- Life Style
Domestic human rights groups on Sunday said that they have begun to take legal action against the military’s admitted practice of subjecting female protesters to virginity tests. In a joint statement, six human rights groups said they filed a lawsuit before the Supreme Administrative Court against Hussein Tantawi, the head of the Supreme Council of the Armed Forces (SCAF), among others, to demand the immediate cessation of virginity tests being administered at military prisons.
The SCAF, in a meeting with a delegation from Amnesty International, confirmed that it had conducted virginity tests on women detained by the military in March. The women were arrested by the military as it cleared Tahrir Square of protesters staging a sit-in.
However, the council explained that the virginity tests were intended to protect the female detainees from rape during their detentions.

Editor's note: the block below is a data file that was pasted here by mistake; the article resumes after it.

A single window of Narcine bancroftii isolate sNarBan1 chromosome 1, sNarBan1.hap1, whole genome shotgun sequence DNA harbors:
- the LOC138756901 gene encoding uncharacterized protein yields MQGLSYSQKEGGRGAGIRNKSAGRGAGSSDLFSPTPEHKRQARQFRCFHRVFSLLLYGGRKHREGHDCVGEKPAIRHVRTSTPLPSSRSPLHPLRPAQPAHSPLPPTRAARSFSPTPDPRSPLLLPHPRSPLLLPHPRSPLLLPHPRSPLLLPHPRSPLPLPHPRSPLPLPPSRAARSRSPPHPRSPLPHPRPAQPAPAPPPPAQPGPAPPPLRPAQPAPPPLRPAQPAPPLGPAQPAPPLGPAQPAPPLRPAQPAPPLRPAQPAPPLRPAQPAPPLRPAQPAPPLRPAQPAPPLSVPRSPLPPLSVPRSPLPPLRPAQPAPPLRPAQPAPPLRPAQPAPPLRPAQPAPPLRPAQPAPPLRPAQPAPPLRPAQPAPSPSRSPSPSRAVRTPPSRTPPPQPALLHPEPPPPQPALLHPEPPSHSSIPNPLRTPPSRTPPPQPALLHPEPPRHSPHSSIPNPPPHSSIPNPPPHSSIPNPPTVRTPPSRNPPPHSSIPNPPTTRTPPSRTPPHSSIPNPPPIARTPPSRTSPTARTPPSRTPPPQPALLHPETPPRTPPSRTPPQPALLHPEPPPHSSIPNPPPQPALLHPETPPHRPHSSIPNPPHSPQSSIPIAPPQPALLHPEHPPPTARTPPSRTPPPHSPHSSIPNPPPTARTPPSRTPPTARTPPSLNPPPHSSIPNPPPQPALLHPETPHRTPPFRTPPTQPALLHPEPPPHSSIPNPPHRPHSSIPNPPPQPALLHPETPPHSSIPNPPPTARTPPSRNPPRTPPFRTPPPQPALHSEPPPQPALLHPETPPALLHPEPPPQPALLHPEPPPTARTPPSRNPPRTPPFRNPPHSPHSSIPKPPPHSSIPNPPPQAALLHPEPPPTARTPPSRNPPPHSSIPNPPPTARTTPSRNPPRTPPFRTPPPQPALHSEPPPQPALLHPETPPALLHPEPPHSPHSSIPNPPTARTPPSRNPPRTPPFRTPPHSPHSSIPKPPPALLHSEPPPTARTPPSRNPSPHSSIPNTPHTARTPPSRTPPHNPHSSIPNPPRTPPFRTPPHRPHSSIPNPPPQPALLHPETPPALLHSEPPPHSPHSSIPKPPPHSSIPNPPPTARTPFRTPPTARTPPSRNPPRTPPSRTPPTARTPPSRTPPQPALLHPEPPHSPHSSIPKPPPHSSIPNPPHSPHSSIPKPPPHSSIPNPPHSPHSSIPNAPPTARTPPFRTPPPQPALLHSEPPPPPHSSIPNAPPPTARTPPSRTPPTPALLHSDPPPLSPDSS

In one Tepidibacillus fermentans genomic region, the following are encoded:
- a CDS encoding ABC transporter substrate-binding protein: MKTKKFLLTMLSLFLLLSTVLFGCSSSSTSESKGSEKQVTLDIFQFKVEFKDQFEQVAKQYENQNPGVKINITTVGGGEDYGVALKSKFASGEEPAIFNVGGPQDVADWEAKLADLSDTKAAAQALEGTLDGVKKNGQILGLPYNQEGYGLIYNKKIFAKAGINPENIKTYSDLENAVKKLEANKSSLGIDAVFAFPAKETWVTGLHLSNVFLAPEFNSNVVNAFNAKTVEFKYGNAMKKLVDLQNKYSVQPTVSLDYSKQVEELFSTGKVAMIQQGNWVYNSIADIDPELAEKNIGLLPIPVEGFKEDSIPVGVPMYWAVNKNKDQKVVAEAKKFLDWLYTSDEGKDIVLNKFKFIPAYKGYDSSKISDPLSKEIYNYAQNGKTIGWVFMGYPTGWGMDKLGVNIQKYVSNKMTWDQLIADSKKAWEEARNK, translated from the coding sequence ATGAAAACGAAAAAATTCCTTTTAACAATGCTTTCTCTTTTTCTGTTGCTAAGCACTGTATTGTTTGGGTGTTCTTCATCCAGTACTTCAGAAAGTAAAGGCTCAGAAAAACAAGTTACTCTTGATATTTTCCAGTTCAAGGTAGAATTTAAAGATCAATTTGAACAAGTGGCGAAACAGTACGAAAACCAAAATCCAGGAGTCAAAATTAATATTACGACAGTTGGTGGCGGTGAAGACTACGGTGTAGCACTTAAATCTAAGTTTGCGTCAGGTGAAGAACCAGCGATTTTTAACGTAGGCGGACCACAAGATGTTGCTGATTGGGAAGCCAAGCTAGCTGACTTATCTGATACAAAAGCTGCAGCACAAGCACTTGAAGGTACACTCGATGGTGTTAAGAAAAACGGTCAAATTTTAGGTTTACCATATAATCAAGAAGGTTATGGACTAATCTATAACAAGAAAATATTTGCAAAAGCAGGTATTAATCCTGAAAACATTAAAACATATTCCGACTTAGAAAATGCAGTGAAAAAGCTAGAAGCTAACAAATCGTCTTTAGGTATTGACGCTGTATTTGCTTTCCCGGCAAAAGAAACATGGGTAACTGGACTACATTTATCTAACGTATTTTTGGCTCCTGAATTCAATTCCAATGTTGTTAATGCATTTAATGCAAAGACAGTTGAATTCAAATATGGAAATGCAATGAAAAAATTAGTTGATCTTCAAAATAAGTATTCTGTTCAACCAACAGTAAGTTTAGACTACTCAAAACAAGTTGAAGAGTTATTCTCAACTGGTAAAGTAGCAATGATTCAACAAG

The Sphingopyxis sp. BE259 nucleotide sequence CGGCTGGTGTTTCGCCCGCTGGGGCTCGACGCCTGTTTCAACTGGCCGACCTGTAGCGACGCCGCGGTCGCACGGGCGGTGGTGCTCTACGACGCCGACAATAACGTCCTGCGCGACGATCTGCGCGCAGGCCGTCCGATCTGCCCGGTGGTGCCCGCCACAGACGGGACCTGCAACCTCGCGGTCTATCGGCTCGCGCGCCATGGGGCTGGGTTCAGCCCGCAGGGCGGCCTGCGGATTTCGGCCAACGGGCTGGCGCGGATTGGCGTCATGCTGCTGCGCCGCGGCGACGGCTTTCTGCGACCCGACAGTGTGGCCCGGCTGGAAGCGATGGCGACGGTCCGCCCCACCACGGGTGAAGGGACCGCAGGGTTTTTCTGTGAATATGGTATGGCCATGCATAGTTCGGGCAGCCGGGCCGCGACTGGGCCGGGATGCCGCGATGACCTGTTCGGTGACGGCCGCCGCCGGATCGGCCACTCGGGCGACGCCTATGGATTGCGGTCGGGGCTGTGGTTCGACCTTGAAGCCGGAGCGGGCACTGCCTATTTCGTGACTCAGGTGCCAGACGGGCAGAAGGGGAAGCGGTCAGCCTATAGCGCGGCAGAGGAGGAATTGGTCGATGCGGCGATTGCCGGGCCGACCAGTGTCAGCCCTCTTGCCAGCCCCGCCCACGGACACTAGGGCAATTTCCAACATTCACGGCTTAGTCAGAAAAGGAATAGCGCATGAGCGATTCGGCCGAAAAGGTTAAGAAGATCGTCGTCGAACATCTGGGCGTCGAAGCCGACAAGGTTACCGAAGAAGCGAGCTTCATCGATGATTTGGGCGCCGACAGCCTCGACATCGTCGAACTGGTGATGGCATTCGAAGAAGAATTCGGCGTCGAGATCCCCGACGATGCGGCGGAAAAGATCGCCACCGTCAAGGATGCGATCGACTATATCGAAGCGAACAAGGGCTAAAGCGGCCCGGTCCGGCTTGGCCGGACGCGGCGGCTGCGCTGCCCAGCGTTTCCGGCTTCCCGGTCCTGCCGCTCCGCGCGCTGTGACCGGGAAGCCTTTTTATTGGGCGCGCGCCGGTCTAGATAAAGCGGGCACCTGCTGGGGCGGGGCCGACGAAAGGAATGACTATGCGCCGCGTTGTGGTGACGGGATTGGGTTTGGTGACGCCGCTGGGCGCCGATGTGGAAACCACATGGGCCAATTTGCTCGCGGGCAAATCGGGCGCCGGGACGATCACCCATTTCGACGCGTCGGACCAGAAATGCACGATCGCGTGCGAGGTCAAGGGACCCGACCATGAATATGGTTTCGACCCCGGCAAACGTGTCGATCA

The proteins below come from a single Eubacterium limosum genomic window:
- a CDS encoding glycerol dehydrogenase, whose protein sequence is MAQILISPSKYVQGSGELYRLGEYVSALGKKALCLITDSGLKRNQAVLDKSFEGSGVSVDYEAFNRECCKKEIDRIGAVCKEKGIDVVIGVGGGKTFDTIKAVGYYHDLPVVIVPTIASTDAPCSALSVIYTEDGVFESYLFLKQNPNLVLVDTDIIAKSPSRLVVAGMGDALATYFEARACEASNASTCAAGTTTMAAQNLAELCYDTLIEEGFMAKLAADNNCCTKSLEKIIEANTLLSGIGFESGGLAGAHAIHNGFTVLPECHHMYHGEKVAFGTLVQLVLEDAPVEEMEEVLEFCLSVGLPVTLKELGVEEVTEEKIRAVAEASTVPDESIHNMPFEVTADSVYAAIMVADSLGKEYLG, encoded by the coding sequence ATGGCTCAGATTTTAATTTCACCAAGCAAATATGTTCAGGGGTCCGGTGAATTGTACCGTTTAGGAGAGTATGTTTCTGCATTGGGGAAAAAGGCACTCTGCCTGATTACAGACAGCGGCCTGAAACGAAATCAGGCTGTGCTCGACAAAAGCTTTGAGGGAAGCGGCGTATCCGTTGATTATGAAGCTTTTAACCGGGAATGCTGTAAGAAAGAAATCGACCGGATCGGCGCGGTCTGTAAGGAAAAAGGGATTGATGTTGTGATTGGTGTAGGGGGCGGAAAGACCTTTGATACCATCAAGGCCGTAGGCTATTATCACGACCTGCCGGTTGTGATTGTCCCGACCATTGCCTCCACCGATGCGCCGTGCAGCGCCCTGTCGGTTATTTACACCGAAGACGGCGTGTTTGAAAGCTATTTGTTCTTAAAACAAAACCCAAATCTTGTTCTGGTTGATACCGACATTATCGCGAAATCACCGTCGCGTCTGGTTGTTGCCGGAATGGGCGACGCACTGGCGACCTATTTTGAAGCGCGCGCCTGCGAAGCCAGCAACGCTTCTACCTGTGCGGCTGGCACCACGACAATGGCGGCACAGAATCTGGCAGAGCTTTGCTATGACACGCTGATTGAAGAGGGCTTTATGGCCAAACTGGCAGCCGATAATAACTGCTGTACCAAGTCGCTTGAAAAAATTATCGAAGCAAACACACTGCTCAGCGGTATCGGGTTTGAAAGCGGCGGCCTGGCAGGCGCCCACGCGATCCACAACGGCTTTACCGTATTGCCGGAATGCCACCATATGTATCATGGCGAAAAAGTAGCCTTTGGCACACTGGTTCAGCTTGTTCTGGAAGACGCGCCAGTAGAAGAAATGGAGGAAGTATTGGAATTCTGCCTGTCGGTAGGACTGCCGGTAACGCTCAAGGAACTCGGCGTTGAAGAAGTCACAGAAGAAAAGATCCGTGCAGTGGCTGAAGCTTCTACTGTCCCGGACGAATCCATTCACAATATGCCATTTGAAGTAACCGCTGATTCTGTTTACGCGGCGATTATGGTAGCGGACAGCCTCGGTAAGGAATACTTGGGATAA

According to the statement issued on Sunday, the groups filed the suit after hearing that female protesters continue to fear being subjected to compulsory virginity tests.
The groups said the decision practice of performing virginity tests runs contrary to the military’s constitutional declaration and international conventions, particularly the Convention on the Elimination of All Forms of Discrimination Against Women and the International Covenant on Civil and Political Rights.
"Not only are virginity tests a personal violation, but also a blatant discrimination against Egyptian women from those ruling the country at the moment,” read the joint statement.
They went on to say that the virginity tests "diminish the role played by hundreds of Egyptian females, as they stand side-by-side with their male peers in the revolution."
The statement was signed by the Hisham Mubarak Law Center, the Egyptian Initiative for Personal Rights, the Nadeem Center for Rehabilitation of Victims of Violence, and the Nazra Association for Feminist Studies.